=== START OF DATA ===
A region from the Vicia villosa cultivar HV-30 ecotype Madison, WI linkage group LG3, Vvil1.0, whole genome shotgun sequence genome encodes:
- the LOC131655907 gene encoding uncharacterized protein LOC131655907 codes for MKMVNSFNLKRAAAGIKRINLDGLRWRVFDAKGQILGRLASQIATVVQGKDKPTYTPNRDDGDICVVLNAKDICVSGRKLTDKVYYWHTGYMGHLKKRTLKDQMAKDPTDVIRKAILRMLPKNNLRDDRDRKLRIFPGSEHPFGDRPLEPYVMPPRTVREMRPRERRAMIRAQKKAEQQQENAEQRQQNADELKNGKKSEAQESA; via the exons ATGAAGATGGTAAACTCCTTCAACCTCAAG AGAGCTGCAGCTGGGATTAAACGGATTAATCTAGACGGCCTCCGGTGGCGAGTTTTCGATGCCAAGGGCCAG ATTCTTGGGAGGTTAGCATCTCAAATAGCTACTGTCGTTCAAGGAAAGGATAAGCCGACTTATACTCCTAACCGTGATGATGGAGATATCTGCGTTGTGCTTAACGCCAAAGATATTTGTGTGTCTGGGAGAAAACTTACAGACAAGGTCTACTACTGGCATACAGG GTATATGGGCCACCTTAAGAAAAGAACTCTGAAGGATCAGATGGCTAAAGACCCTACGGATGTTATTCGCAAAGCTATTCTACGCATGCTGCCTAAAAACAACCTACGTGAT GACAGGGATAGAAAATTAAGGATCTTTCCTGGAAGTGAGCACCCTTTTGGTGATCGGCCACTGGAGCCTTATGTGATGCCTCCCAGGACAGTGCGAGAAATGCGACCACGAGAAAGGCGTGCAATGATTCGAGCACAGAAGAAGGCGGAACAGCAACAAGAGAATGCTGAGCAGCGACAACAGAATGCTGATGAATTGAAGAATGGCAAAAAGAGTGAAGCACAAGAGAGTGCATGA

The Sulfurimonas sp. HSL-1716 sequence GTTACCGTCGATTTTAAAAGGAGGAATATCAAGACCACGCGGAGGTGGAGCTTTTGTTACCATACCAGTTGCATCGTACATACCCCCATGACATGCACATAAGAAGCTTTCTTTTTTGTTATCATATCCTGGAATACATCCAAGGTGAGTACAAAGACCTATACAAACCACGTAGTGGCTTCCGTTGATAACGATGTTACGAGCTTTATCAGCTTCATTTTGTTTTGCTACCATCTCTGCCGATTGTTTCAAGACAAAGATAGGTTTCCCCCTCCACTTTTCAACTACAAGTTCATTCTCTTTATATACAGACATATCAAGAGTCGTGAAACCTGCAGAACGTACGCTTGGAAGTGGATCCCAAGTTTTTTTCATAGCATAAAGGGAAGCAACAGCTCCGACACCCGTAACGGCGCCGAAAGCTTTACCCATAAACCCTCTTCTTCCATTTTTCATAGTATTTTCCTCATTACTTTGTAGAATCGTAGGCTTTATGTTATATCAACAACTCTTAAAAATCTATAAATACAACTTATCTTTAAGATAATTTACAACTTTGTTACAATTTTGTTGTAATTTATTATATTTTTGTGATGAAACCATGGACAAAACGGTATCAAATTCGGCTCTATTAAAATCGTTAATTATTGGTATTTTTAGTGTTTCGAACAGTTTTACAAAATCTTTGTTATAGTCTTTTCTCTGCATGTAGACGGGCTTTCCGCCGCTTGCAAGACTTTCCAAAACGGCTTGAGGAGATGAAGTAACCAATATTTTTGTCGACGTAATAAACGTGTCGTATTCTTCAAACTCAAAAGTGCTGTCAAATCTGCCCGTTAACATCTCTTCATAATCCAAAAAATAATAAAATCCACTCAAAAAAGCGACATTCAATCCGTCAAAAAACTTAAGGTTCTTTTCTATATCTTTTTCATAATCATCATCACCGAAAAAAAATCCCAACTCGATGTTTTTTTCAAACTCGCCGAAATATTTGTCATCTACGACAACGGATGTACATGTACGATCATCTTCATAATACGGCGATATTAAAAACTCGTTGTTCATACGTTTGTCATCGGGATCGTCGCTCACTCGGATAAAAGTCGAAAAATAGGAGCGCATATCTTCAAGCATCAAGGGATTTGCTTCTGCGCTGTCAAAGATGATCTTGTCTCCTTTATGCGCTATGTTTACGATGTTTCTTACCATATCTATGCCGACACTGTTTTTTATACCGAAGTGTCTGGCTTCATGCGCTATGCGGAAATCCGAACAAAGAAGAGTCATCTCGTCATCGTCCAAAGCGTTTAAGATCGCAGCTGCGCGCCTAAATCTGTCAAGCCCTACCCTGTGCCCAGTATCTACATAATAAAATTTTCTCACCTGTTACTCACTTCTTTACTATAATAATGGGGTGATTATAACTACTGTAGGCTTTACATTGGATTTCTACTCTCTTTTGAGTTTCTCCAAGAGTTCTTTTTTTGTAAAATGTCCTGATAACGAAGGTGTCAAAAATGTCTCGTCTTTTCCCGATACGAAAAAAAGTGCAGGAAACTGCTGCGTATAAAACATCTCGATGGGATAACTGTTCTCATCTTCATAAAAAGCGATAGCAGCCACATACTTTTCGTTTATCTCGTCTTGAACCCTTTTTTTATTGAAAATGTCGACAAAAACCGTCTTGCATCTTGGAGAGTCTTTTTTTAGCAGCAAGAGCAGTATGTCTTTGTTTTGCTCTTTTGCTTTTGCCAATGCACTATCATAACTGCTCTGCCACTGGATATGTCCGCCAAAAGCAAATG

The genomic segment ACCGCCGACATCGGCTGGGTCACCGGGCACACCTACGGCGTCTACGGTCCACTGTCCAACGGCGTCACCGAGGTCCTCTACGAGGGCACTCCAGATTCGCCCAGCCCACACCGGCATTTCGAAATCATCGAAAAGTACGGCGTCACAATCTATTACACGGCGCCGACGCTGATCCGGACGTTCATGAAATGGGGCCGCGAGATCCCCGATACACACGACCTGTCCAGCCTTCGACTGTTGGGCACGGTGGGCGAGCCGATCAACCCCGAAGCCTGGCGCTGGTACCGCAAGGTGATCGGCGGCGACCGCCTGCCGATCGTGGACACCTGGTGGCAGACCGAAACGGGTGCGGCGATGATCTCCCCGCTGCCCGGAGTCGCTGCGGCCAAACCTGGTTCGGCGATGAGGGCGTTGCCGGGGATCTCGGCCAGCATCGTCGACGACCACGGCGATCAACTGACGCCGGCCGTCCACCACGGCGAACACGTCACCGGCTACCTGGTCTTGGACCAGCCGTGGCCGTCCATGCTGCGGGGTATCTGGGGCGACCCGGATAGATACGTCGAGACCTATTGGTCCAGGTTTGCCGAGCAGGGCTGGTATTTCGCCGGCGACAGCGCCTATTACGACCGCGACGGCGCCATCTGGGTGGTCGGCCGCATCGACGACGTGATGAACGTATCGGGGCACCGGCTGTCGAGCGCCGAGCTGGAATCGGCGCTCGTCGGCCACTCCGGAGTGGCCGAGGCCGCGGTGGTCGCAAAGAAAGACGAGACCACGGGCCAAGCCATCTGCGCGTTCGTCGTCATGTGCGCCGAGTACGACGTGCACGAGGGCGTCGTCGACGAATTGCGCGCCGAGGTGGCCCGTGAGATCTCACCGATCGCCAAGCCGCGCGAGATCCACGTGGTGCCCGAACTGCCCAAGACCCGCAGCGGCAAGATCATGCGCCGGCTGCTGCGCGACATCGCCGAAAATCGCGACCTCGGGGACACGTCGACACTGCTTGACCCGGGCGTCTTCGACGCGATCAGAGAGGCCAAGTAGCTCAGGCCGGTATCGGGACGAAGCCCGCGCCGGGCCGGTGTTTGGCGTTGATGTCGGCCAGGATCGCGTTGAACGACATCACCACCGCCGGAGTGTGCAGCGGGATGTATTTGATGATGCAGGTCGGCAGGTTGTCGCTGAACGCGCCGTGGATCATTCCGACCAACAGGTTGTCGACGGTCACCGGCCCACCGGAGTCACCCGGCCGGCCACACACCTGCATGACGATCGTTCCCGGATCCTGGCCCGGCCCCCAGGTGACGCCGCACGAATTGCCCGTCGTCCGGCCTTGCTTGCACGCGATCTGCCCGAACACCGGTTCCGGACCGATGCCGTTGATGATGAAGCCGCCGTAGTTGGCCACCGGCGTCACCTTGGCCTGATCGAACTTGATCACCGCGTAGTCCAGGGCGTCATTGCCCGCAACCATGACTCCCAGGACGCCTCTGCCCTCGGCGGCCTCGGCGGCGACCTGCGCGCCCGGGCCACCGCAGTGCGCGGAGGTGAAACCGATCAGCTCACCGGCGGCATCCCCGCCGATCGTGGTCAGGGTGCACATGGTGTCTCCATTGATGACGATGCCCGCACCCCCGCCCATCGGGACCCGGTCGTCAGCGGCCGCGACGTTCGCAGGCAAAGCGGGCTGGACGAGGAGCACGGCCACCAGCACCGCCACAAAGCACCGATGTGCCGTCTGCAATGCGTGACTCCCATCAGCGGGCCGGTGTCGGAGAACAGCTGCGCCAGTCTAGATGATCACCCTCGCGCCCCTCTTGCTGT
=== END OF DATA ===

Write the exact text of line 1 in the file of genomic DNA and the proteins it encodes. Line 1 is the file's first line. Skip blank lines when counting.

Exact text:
A region from the Vicia villosa cultivar HV-30 ecotype Madison, WI linkage group LG3, Vvil1.0, whole genome shotgun sequence genome encodes: